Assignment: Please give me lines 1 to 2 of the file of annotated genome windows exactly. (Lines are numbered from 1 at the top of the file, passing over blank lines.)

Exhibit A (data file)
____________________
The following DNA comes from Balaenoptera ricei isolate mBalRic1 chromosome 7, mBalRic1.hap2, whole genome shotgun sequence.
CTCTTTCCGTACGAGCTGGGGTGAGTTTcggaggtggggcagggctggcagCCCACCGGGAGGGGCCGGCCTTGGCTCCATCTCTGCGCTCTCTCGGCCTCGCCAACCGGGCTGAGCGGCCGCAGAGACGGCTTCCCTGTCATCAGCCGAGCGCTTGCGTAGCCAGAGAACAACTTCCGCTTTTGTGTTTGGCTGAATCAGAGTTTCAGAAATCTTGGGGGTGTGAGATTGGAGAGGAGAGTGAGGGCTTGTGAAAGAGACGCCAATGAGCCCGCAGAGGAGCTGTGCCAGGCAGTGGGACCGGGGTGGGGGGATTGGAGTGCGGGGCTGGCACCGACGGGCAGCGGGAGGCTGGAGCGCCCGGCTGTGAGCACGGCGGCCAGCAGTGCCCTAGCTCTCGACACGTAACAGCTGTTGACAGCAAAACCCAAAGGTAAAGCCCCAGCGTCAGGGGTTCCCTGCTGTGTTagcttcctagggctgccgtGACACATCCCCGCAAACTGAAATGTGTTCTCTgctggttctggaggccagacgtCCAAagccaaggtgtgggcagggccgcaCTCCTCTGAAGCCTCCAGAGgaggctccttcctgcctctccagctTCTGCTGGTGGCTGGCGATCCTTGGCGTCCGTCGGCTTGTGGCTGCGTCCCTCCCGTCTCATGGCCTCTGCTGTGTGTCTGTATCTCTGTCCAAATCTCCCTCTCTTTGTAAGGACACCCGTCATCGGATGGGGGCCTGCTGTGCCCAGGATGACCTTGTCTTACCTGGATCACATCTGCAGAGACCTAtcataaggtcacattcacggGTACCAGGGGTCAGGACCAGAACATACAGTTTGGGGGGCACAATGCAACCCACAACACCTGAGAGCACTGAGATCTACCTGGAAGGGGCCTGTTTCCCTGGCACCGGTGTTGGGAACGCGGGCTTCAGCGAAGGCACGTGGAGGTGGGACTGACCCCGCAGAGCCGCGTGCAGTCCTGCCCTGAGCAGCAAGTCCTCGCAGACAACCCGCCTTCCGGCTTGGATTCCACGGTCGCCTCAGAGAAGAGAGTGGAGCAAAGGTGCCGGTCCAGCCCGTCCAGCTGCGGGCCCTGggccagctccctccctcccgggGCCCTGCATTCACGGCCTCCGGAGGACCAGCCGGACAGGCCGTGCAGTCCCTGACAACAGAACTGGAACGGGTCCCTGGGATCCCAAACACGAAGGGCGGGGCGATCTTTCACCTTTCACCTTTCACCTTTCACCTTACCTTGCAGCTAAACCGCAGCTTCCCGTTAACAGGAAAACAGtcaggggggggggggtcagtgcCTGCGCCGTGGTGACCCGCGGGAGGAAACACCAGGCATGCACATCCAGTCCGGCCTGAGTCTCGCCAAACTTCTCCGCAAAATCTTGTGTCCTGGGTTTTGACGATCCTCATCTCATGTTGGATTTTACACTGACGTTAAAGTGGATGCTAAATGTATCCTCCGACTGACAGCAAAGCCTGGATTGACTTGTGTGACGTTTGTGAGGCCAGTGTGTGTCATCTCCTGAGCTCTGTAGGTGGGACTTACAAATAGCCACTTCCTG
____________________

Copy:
The following DNA comes from Balaenoptera ricei isolate mBalRic1 chromosome 7, mBalRic1.hap2, whole genome shotgun sequence.
CTCTTTCCGTACGAGCTGGGGTGAGTTTcggaggtggggcagggctggcagCCCACCGGGAGGGGCCGGCCTTGGCTCCATCTCTGCGCTCTCTCGGCCTCGCCAACCGGGCTGAGCGGCCGCAGAGACGGCTTCCCTGTCATCAGCCGAGCGCTTGCGTAGCCAGAGAACAACTTCCGCTTTTGTGTTTGGCTGAATCAGAGTTTCAGAAATCTTGGGGGTGTGAGATTGGAGAGGAGAGTGAGGGCTTGTGAAAGAGACGCCAATGAGCCCGCAGAGGAGCTGTGCCAGGCAGTGGGACCGGGGTGGGGGGATTGGAGTGCGGGGCTGGCACCGACGGGCAGCGGGAGGCTGGAGCGCCCGGCTGTGAGCACGGCGGCCAGCAGTGCCCTAGCTCTCGACACGTAACAGCTGTTGACAGCAAAACCCAAAGGTAAAGCCCCAGCGTCAGGGGTTCCCTGCTGTGTTagcttcctagggctgccgtGACACATCCCCGCAAACTGAAATGTGTTCTCTgctggttctggaggccagacgtCCAAagccaaggtgtgggcagggccgcaCTCCTCTGAAGCCTCCAGAGgaggctccttcctgcctctccagctTCTGCTGGTGGCTGGCGATCCTTGGCGTCCGTCGGCTTGTGGCTGCGTCCCTCCCGTCTCATGGCCTCTGCTGTGTGTCTGTATCTCTGTCCAAATCTCCCTCTCTTTGTAAGGACACCCGTCATCGGATGGGGGCCTGCTGTGCCCAGGATGACCTTGTCTTACCTGGATCACATCTGCAGAGACCTAtcataaggtcacattcacggGTACCAGGGGTCAGGACCAGAACATACAGTTTGGGGGGCACAATGCAACCCACAACACCTGAGAGCACTGAGATCTACCTGGAAGGGGCCTGTTTCCCTGGCACCGGTGTTGGGAACGCGGGCTTCAGCGAAGGCACGTGGAGGTGGGACTGACCCCGCAGAGCCGCGTGCAGTCCTGCCCTGAGCAGCAAGTCCTCGCAGACAACCCGCCTTCCGGCTTGGATTCCACGGTCGCCTCAGAGAAGAGAGTGGAGCAAAGGTGCCGGTCCAGCCCGTCCAGCTGCGGGCCCTGggccagctccctccctcccgggGCCCTGCATTCACGGCCTCCGGAGGACCAGCCGGACAGGCCGTGCAGTCCCTGACAACAGAACTGGAACGGGTCCCTGGGATCCCAAACACGAAGGGCGGGGCGATCTTTCACCTTTCACCTTTCACCTTTCACCTTACCTTGCAGCTAAACCGCAGCTTCCCGTTAACAGGAAAACAGtcaggggggggggggtcagtgcCTGCGCCGTGGTGACCCGCGGGAGGAAACACCAGGCATGCACATCCAGTCCGGCCTGAGTCTCGCCAAACTTCTCCGCAAAATCTTGTGTCCTGGGTTTTGACGATCCTCATCTCATGTTGGATTTTACACTGACGTTAAAGTGGATGCTAAATGTATCCTCCGACTGACAGCAAAGCCTGGATTGACTTGTGTGACGTTTGTGAGGCCAGTGTGTGTCATCTCCTGAGCTCTGTAGGTGGGACTTACAAATAGCCACTTCCTG